July marked the 50th anniversary of England’s famous World Cup victory over West Germany under the Twin Towers of the old Wembley Stadium.

Celebration events took place in and around the new Wembley, home of UCFB Wembley, to mark the occasion and many reminisced on that glorious summer evening in 1966, wondering if England will ever sit on top of the world again. Painfully, the anniversary came just weeks after England were knocked out of Euro 2016 by minnows Iceland.

But what many don’t know about that famous summer, when TV was black and white and Harold Wilson was Prime Minister, is that the Wembley turf “was like no other pitch in the world”, according to England’s World Cup winning right back George Cohen.

Cohen, who is regularly named as England’s greatest ever right back, gave students at UCFB Wembley a unique insight into the pitch at the 1966 World Cup during his talk at the Executive Guest Speaker Session.

As well as talking students through the most famous 120 minutes in English football history, Cohen told stories of his time at Fulham, his tragic career ending injury aged just 29 and his life post-football which has included working in property and receiving a long overdue MBE with other members of the ’66 team.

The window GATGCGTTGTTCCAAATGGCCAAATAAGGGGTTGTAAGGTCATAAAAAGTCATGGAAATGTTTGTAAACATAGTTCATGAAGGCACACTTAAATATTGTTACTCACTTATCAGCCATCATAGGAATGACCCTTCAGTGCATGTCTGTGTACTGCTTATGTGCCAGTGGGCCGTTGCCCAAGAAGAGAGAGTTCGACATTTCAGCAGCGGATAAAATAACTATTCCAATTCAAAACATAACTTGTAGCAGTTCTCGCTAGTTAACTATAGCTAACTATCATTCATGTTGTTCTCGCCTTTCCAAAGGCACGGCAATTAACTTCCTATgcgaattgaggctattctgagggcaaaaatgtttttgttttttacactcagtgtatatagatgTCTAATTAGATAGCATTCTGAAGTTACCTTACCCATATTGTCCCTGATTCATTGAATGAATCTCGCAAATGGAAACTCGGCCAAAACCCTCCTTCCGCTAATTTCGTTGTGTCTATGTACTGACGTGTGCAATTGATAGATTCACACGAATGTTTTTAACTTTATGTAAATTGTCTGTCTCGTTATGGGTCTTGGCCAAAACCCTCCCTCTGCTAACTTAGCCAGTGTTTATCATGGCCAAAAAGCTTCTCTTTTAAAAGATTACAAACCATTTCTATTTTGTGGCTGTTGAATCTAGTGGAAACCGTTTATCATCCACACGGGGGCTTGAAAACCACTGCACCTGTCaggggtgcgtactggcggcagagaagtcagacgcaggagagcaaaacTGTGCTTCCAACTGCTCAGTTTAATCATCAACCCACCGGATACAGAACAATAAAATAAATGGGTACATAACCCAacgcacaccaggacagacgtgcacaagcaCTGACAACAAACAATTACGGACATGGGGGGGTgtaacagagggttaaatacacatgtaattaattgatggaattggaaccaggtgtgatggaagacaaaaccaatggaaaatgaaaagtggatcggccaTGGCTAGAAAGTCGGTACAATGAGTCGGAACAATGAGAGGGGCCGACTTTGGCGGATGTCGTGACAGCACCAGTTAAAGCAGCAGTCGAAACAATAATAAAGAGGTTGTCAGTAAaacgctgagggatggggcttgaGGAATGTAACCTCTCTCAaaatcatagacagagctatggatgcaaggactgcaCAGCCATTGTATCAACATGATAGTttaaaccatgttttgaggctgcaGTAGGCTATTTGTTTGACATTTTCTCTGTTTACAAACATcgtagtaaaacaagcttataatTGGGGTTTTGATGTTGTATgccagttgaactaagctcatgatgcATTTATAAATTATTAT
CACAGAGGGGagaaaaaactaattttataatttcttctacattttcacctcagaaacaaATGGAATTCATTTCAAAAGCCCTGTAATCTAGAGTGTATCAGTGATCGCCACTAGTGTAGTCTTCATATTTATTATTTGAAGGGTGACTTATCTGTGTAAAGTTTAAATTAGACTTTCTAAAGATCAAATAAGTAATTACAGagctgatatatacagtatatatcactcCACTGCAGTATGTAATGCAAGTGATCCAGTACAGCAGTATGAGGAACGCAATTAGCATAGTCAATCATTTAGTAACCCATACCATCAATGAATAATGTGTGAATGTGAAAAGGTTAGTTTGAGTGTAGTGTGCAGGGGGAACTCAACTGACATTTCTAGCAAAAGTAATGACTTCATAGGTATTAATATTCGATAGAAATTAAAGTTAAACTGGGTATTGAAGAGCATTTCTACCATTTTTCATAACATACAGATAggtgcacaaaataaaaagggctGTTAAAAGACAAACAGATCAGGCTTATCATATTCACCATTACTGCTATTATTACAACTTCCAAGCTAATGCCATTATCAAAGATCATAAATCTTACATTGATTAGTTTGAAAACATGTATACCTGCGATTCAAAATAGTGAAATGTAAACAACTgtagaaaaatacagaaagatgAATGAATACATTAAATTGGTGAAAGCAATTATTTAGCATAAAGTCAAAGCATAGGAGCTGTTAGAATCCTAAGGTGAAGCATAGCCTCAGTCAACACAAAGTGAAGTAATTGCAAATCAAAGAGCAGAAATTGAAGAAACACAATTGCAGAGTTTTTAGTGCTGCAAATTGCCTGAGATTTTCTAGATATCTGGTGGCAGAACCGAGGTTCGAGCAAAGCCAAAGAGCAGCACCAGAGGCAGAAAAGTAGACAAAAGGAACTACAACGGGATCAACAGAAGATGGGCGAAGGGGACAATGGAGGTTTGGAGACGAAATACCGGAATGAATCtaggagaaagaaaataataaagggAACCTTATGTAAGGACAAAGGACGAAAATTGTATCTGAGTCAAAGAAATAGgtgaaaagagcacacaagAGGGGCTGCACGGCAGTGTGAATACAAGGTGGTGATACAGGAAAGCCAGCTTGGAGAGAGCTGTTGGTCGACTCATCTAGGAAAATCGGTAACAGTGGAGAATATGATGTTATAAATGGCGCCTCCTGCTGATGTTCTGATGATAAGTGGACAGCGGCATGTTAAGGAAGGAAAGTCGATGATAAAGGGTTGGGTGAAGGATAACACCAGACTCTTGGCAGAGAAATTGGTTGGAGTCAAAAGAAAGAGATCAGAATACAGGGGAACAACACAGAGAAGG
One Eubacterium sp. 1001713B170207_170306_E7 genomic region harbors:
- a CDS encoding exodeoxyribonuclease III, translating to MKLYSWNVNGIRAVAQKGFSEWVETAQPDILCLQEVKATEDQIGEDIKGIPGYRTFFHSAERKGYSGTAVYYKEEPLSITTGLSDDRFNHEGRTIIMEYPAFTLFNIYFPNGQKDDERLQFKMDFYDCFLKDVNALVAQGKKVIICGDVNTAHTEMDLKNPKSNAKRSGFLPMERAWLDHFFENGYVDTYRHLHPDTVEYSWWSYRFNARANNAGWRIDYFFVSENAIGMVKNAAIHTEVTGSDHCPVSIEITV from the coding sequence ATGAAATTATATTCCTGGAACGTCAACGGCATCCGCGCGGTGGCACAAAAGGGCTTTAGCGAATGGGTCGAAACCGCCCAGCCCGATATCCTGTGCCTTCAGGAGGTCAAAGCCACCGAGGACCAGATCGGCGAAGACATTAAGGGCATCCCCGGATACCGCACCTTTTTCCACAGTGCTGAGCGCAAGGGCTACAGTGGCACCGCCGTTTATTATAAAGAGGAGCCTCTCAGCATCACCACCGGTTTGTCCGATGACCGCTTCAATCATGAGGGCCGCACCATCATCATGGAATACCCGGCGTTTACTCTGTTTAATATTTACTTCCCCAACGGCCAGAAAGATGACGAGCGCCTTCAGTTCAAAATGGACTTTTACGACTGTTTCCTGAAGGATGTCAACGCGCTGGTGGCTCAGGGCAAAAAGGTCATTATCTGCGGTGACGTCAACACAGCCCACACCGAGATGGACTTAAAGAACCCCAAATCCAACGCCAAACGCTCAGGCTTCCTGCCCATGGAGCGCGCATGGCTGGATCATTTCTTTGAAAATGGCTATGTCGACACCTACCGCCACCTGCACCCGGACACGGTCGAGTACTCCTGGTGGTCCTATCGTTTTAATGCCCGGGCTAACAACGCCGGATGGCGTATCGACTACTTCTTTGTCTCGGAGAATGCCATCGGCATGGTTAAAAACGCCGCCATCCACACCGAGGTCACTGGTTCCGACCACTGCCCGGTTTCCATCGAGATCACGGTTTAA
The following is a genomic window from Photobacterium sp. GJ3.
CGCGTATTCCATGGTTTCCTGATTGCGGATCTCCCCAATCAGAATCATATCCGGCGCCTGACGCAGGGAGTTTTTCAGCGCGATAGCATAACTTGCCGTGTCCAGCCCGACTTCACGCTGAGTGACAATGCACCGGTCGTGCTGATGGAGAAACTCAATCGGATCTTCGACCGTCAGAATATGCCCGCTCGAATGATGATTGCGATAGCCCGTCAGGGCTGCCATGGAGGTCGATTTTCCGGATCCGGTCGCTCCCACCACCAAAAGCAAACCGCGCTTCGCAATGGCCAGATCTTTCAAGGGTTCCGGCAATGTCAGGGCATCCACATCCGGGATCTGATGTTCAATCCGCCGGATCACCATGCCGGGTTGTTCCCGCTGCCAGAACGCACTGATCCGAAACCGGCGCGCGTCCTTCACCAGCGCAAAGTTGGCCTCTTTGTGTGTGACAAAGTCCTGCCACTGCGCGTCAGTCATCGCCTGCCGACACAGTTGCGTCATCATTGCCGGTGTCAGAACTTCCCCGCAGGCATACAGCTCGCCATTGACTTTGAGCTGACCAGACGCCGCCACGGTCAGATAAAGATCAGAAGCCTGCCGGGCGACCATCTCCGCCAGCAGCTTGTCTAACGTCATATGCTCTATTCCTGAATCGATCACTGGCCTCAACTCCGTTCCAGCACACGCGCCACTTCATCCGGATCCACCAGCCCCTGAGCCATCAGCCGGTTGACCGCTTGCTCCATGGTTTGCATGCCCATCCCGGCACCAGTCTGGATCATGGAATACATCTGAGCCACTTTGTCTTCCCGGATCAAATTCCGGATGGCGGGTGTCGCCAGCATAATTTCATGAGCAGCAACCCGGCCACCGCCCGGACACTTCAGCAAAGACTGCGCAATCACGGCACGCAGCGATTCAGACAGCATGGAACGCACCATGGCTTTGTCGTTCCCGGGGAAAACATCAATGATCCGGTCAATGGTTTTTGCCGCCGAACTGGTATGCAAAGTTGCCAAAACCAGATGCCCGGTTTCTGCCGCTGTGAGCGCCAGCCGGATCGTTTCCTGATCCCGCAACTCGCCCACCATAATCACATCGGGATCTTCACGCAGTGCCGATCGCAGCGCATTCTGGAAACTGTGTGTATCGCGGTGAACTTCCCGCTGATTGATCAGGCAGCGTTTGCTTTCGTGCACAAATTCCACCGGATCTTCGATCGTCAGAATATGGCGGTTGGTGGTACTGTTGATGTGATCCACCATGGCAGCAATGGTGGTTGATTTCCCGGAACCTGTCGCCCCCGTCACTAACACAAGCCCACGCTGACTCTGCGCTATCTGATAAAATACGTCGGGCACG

Reflecting on the tournament, Cohen said England playing every game at Wembley was “a bit of luck”, but one the players were happy to take. “You play to win, that was our attitude”, he said.

Looking back, Cohen said: “The pitch at Wembley at the time was like no other in the world. It was spongy and had more tufts of grass per square inch than any other pitch I’ve ever seen. The ball would come off that grass a yard or yard and a half faster than anywhere else. You were going a yard slower and the ball was going a yard faster!”

He added: “It wasn’t easy for the opposition who were not used to it, the Germans certainly didn’t understand it. So we were at an advantage, if you like, that we were playing at home. That’s fine, I’ll take every advantage you’ve got!”

Away from the World Cup and taking his glorious playing career on the pitch and applying it to matters off, Cohen gave UCFB students some parting words to take into their future careers after graduation.

He said: “You have to listen to the advice you’re given. If you can’t listen to the advice, then don’t play the game. You’ve got to know how to have discipline, and I think that’s in every walk of life.”